Twelve days ago, Netflix became official in Australia. We signed up on day one. This is a golden age of TV, and some of the long-form drama now being made for grown-ups is remarkable. On night one, we watched episode one of season three of House of Cards. I am now binge viewing it until it’s done. Here’s one point that surfaced on Netflix’s launch day: despite it being illegal, 200,000 Australians households had set up fake US addresses to access it already.

My bet is a lot of those people used to read and now they read less. Anyone I know who has signed up to Netflix has done it because of a love of quality long-form narrative with complex characters. A great novel used to be our best and maybe only option for that, and now it’s not.

I’m wondering if, one way or another – and often in many ways – our entertainment time is being sliced up finer and finer until there’s no longer a space big enough to fit a novel in.

In case there’s any doubt, let me be clear about one thing: I am not talking about the end of writing or the end of literature. I’m aware the world is in another phase of that debate at the moment (see this article in the LA Times). Writing will continue for the simple reason that far too many of us can’t resist the urge to do it. But how is reading going?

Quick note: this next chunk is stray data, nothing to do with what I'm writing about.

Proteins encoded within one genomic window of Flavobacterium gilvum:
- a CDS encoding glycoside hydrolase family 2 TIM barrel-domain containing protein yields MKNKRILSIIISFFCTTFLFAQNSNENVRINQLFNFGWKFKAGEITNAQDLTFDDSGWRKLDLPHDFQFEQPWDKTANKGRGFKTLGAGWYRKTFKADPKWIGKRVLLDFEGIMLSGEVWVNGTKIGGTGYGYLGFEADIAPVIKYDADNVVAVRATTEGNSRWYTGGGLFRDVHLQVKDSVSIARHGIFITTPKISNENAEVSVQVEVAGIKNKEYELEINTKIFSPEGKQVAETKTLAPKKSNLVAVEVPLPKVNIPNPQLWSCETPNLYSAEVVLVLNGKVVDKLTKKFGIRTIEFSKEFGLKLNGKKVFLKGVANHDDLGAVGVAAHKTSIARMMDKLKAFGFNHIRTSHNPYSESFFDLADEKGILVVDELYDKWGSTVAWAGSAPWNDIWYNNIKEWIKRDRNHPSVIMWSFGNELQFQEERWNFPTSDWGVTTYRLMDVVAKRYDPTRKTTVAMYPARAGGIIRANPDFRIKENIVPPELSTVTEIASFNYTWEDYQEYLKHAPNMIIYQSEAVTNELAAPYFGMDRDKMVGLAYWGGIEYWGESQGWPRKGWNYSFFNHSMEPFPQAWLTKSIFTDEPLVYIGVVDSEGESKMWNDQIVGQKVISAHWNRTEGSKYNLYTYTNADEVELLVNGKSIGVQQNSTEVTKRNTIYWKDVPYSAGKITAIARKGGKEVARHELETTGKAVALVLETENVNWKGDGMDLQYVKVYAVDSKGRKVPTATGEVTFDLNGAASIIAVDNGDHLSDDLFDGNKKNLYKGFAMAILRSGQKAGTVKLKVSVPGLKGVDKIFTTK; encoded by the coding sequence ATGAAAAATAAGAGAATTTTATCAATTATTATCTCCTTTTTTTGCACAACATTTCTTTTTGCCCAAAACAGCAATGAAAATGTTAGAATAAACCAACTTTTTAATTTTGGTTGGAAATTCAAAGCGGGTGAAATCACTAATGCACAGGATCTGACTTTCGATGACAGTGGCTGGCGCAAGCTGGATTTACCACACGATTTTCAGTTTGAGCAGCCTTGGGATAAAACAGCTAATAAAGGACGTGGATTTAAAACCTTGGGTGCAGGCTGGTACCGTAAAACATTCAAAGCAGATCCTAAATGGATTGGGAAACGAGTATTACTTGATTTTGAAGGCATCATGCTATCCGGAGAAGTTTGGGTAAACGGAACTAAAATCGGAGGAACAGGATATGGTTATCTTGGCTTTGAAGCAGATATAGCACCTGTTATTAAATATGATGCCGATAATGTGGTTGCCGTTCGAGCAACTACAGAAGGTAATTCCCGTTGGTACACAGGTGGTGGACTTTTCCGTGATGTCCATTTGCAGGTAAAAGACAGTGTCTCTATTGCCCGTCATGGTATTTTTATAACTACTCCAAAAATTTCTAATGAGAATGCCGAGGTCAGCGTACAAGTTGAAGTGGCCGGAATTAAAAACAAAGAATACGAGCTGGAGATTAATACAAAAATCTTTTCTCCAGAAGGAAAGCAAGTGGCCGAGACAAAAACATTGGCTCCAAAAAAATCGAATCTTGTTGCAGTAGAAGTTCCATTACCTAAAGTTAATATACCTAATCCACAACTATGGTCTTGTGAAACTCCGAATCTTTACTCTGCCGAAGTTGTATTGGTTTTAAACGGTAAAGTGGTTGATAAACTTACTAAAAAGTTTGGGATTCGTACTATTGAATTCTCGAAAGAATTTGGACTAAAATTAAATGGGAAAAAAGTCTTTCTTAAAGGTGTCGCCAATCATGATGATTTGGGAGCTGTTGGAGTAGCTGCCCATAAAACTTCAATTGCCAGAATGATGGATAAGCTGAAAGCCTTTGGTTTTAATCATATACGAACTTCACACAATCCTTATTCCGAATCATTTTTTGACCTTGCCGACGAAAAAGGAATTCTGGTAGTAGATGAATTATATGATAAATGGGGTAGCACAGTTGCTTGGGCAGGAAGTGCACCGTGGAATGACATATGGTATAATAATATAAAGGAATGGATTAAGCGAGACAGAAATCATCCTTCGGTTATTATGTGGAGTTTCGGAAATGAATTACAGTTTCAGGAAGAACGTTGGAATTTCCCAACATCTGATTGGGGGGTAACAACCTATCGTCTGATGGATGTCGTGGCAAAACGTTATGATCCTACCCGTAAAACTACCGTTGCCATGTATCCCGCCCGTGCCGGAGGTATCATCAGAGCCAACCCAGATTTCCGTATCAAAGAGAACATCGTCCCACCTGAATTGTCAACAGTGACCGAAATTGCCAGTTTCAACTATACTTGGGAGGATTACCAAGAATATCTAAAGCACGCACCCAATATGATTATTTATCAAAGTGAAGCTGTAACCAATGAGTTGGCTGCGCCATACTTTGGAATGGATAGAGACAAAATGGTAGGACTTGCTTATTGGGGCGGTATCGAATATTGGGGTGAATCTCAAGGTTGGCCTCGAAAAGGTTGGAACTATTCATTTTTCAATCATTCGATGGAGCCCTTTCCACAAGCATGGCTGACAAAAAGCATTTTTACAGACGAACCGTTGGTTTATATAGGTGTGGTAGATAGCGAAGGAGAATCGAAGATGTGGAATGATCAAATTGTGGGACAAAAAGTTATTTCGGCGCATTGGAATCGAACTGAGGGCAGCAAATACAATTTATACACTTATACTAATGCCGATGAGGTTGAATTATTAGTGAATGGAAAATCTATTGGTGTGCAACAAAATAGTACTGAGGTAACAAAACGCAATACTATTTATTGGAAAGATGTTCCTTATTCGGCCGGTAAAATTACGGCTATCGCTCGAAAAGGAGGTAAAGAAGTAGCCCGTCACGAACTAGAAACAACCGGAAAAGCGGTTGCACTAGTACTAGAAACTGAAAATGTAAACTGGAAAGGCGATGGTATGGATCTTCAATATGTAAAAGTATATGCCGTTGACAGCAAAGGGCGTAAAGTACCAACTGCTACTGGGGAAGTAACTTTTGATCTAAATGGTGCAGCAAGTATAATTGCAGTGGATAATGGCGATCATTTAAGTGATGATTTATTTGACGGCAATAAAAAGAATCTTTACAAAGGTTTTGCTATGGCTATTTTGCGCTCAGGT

How about you? How is your entertainment time carved up? Are you reading novels? Are you reading as many as you once were?

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Analogue Men – The Missing Chapter

Every novel goes through editing. Things come in, things go out. More is made of some things and less of others. And then a thousand tiny tweaks occur.

Analogue Men lost very little – only one piece of any real size, in fact. My publisher noticed we didn’t actually need the short chapter about yoga at all. Yes, I thought it was funny. I have no idea if she did. But once she raised the dreaded question of relevance, I knew it was gone. Maybe I had things I really wanted to say about yoga, but is Analogue Men a novel about yoga? No. Does the yoga chapter take the story forward in any way? No. Does it cast fresh light on the workings of the central character’s brain? No. That job’s already in hand.

In editing a novel, you pick your battles. And sometimes you tell yourself, ‘this’ll at least give me an out-take to share when the book comes out’.

So here it is. The missing yoga chapter. It takes place after Andrew goes for a run one morning. Other than that, there’s nothing you need to know.

I’ve always taken a yoga DVD with me when I’ve travelled for work, and always the same yoga DVD, featuring Jessie Chapman, supple as a jellyfish, on the beach at Byron Bay.